There are also high risks associated with employer compliance issues which are not of the migrant workers’ own responsibility, such as rogue employers and agencies who are reportedly extortionately charging applicants exorbitant fees for the certificate of sponsors (COS), anecdotal reports are that charges are ranging from £5k-£10k. The law states that, evidence that the person paid someone to provide the document, and that person was not authorised to accept such payments is grounds enough for withdrawal of the 3C leave. This is a situation which the migrant workers are reportedly trapped in, as they have to purchase these expensive COSs due to lack of choice induced by considerable pressure from lack of opportunities in the home countries, whether conscious or unconscious of the legal implications.

Furthermore, anecdotally, some recruiting employers are people who previously worked in the sectors, at operational levels, not even at middle management levels, or just team leader.  They have serious challenges of skills and knowledge deficiencies of the policies, regulations, and organisational management in the industry. Again, because of the fear of “witchcraft”, these employers do not ask for help in time from people closer to them. They then make some errors which result in the Home Office, and other regulatory bodies such as Care Quality Commission (CQC) revoking their operational licences.

The Home Office gives the migrant workers just 60 days to find an alternative sponsor to issue them out a new COS when the company they worked for has lost the licence. This time frame to get another COS is very little, resulting in these employees becoming overstayers without valid visas. Bearing in mind that in that little window, getting another job requires a lot of procedures, such as references, new criminal record checks, some employers prefer you to start by working for them before they can apply for a new COS, meanwhile your 60 days are ticking, no guarantee that they will apply for the COS for you.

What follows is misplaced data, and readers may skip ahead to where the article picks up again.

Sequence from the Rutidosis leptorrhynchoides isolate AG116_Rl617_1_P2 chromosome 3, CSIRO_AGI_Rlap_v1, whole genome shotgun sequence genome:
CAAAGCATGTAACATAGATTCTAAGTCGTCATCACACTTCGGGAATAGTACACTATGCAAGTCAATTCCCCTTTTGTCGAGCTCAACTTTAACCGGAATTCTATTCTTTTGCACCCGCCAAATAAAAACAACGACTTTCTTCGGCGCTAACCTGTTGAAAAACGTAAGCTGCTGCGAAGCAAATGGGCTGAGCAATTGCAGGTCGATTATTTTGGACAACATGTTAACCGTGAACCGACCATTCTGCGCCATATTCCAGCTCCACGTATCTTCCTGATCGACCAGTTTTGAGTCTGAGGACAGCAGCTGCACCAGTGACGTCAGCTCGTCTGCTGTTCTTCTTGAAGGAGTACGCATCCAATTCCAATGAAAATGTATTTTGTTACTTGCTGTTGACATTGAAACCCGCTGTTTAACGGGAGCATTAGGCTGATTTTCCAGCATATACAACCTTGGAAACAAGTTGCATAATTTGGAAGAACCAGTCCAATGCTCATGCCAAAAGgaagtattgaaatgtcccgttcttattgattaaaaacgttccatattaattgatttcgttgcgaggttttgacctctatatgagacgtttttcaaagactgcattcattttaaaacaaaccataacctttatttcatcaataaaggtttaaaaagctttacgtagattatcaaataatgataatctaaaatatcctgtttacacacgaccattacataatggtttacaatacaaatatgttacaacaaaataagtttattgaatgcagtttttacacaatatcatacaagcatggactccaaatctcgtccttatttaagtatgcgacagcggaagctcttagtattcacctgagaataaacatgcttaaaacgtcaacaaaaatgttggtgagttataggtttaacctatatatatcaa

Once you have become an overstayer, the UK immigration law is very punitive. You get banned for 10 years. To add salt to injury, these migrant workers would have uprooted their entire family, which impacts on children attending schools.  The unexpected legal changes and complexity caused problems for people from the Windrush generation, a group of black people from the Caribbeans, who came to deal with labour force shortages in UK after 2nd world. They ended up unable to prove their legal status in the UK, resulting in many of them getting deported, while those who remained were unable to work for decades, including their subsequent generations.

A Guardian newspaper report raises concerns that, the new group of migrant workers are now facing similar difficulties because of this 3C status and this could lead to the same Windrush scandal outcomes. Who is prepared to go back to Zimbabwe after managing to escape the evils of poverty and the gallows of misrule? How many illegal immigrants are going to result from this so-called “opportunity”? Windrush scandal is an understatement.

There are also widespread reports of revocation of sponsor licences among many Zimbabwean community companies currently. Some companies are even losing the licences before the people they recruited from Zimbabwe, and other parts of the world have managed to set off. Once this happens, the recruited employees’ visas are revoked, or refused, if they were not already granted/processed, despite the fact that they would have paid extortionate and illegal COS fees. This is causing unprecedented pain, heartbreak, and community disintegration.